Originally published in DPS 

The term “access to care” is thrown around a great deal these days. Dental healthcare providers seem to be OK with the idea of increasing access to care, but when it comes to actually doing anything about enhancing access to care, we are, at best, apathetic, and at worst, protectionist. This is unacceptable.
We dentists have a duty to serve our patients and the public at large. We are not peddlers of merchandise or some service monger who will do whatever it takes to make a buck. We are doctors who derive a great many benefits from the position and status afforded us by society at large. These privileges do not come without strings. Unlike our fellow citizens who are free to pursue unencumbered selfinterest, we are obligated to help our fellow human beings live better, fuller, and longer lives by sharing what we know and what we do with them—all of them!
Yes, doctor, you worked hard and earned your degree. Yes, you deserve to make a great living. Yes, you provide a valuable service. And, yes, we live in a free market economy. However, none of these facts preclude you from doing your part to enhance access to care. I would encourage all dentists and dental specialists to offer free dental services at least once a month in your offices if you want to make a real, positive impact in your community, but that’s not enough.
What I have in mind requires far less physical exertion and will have a much greater impact when it comes to increasing access to dental care. All you need to do is open your mind, put the dental health of all Americans ahead of your wallet, and begin thinking of how nontraditional providers, services, and venues can be utilized to massively expand access to dental healthcare.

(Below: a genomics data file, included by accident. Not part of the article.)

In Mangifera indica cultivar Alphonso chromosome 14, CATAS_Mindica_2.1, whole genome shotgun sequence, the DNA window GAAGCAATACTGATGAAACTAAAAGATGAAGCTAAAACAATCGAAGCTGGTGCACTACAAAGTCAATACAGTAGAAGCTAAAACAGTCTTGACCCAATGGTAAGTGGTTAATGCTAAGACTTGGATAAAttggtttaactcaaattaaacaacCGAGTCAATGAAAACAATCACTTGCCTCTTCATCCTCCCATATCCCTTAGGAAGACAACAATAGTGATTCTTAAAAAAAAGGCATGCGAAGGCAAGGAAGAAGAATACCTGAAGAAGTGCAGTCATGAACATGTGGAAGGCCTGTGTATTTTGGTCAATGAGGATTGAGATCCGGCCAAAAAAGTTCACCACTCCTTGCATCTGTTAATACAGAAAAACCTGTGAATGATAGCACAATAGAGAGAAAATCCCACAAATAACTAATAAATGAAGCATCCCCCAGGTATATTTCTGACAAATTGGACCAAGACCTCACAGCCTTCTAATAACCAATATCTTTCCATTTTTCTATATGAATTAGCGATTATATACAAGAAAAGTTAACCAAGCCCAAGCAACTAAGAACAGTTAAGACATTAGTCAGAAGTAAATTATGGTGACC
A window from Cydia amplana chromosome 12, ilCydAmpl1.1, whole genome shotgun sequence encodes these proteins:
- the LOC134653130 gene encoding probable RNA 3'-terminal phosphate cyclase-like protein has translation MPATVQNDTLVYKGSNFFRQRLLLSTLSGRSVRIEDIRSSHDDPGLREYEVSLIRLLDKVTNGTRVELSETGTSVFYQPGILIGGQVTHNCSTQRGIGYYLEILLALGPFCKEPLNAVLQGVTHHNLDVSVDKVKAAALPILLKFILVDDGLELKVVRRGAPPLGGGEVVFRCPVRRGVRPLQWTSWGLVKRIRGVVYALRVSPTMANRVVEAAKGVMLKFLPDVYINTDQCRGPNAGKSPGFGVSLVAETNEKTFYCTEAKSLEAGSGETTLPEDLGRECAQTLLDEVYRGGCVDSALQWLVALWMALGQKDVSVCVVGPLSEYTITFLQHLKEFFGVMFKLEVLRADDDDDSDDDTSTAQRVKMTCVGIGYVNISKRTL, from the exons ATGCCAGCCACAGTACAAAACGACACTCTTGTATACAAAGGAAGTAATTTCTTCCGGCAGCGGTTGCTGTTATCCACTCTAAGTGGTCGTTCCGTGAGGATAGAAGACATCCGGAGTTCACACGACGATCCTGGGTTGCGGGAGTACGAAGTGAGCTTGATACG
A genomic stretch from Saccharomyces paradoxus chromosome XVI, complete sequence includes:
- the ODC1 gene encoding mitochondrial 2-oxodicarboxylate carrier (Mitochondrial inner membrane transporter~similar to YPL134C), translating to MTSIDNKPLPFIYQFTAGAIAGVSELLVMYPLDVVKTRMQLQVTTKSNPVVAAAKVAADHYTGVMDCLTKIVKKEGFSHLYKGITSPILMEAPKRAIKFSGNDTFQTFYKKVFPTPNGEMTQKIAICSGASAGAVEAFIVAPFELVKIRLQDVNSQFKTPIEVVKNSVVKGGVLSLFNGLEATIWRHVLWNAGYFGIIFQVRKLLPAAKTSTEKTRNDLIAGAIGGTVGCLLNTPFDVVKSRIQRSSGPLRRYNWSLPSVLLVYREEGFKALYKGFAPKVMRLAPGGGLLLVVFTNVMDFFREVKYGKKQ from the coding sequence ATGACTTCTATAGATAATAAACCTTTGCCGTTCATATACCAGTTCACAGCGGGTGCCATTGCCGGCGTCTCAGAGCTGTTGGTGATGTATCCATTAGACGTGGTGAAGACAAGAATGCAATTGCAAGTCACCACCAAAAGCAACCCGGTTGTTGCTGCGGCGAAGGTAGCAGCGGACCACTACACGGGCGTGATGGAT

We dentists are, first and foremost, healthcare providers. More healthcare, more providers, and more access to care are always good things despite your desire to protect your turf. If we take this position—as individual dentists and organized dentistry should—we will support the adoption and utilization of midlevel providers (MLPs), we will understand that dentistry is moving toward the medical model, and that stand-alone dental offices may not be the best models in all situations. State dental boards will stop trying to limit the number of dentists to inhibit competition and will, instead, look after the needs of their underserved citizens. We will understand that companies such as SmileDirectClub are the Uber of elective, noninvasive dental procedures, and that the entire industry will be moving that way. We will embrace innovators like Amos Dudley, who will help us utilize the ever-advancing computer modeling and 3D printing technology to change our world for the better in ways we cannot yet imagine.
This is what we should do.
Unfortunately, I don’t hold out much hope for a paradigm shift among dentists, state dental societies, or national dental organizations. Shame on us. We dentists demand all the trappings and respect that come with being a “doctor,” but we have systematically shirked our responsibilities and ignored our duty to the very people who permit us to enjoy all the things we believe we are entitled to.